Wednesday, January 7, 2015

Long car rides with potty-trained toddlers. Lessons learned.

We go to Texas at least once a year because my husband is from Lubbock. Before we had a child, we drove the 1100 miles straight through, stopping only in Memphis, Texarkana and Dallas for quick pee-and-a-sandwich-breaks (we never set foot in Arkansas, as a rule). Driving that far with a toddler is crazy, but driving that far with a potty-trained toddler is just absurd. I almost not-really-but-almost wish we had just spent the $2000 on plane tickets instead. 

To ruin the suspense, I'll tell you that the wee boy traveled great and didn't have a single accident despite having to occasionally wait up to 20 minutes after asking to go potty. We had a portable one with us, and I could have pulled over on the side of the road, I suppose. He is a runner, however, and I couldn't get the intrusive thoughts of what might have happened out of my head, so I opted to risk him peeing in his car seat to wait for a gas station. 

It didn't take long for the Wee Boy to learn that if he told us he needed to go potty, we would pull off the interstate as quickly as possible, and he would get to run around in a store full of candy. It was like the perfect "Little Boy Who Cried Wolf" because we had to believe him every single time, or we were the ones who would suffer.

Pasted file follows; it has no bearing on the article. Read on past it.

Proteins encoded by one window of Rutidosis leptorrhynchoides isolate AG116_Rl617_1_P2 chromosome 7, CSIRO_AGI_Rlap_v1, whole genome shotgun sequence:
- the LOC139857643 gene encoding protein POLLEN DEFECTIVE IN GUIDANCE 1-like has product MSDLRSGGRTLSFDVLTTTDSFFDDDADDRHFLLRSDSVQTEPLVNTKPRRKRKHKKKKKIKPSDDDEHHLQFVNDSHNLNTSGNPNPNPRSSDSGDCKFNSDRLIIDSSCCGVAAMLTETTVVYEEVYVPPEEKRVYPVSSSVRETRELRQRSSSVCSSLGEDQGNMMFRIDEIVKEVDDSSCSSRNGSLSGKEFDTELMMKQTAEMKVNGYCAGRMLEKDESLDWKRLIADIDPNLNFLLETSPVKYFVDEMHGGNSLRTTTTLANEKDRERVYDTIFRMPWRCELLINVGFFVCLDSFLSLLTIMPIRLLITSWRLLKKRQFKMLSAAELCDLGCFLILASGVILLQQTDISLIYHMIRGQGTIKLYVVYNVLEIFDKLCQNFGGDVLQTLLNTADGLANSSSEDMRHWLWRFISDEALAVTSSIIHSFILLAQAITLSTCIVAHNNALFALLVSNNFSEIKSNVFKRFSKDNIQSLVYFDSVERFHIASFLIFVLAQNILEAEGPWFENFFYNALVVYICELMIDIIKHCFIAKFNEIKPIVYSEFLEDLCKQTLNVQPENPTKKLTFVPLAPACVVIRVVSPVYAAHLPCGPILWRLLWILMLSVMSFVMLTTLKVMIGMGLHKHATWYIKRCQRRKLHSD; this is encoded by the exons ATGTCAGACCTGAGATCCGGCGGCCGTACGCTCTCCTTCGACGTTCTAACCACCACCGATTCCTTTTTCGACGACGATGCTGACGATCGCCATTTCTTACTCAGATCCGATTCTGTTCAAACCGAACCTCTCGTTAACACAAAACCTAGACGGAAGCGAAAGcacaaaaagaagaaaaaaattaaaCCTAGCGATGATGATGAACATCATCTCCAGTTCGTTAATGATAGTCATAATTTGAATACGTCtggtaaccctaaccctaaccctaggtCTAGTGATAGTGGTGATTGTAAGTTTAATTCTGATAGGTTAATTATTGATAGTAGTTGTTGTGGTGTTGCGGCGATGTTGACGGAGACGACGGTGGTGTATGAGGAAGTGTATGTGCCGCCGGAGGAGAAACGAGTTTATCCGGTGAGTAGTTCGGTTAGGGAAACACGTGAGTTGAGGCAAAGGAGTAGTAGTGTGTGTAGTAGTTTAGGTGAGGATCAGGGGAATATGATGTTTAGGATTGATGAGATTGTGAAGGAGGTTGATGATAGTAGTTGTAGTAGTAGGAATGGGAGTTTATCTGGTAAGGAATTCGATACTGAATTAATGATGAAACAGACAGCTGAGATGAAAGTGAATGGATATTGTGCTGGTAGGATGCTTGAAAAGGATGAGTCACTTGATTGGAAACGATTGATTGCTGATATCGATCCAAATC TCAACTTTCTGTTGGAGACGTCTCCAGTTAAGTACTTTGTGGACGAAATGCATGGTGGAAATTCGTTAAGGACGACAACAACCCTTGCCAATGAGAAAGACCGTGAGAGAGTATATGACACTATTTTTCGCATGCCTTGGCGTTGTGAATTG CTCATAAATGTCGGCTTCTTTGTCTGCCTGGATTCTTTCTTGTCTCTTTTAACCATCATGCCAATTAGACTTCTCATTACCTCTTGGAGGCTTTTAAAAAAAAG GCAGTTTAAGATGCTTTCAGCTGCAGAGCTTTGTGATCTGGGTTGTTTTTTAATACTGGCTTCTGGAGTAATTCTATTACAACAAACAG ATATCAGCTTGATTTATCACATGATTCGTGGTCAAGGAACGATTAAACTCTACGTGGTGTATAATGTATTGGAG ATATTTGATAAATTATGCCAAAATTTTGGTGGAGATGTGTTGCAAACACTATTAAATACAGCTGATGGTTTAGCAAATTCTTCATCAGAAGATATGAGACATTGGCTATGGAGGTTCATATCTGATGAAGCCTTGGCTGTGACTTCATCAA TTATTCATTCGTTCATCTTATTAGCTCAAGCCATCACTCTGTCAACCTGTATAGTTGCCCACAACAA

Anyway, he did amazingly well and didn't pee his pants, but all those extra stops added up quickly. It took us three days of driving to get home from Lubbock this time, when we used to drive for 18-19 hours straight and just get it done. This year Oklahoma seemed every bit as big as Texas, and Joplin, Missouri, as long as California (do you know how much time we spent trying to find Panera Bread??). 

A couple of tips for long car rides with a newly potty-trained toddler:

1. Put him in a pull-up, even if he hasn't worn them in months. Just. In. Case.
2. Forgo your screen time restrictions. (I was/am a screen-time nazi. But not on 3000 mile car rides.)
3. Bring grandpa along and make him ride in the back seat with the toddler so that someone is avilable from all angles to pick up the Hot Wheels that fall on the floor. (Thanks, Granddude!)
4. Forgo your snacking restrictions. Our family was like a bunch of gross Americans. We even had a cooler. So much for teaching our child not to eat out of boredom. But Oklahoma is soooooooo loooooooong!
5. Remember that "99 Bottles of Beer on the Wall" is probably not a song you want your child singing to his preschool class when you get back from Winter Break.
6. Most parents will suggest you drive at night. This totally backfired on us, as the Wee Boy hates sleep and hates sleeping in his car seat overnight. We tried leaving Lubbock around his bedtime, hoping to drive about 5 hours while he slept. Instead he cried off and on for 3.5 hours before we gave up and got a hotel somewhere just past the border.
7. Take a train instead. Anything but driving.

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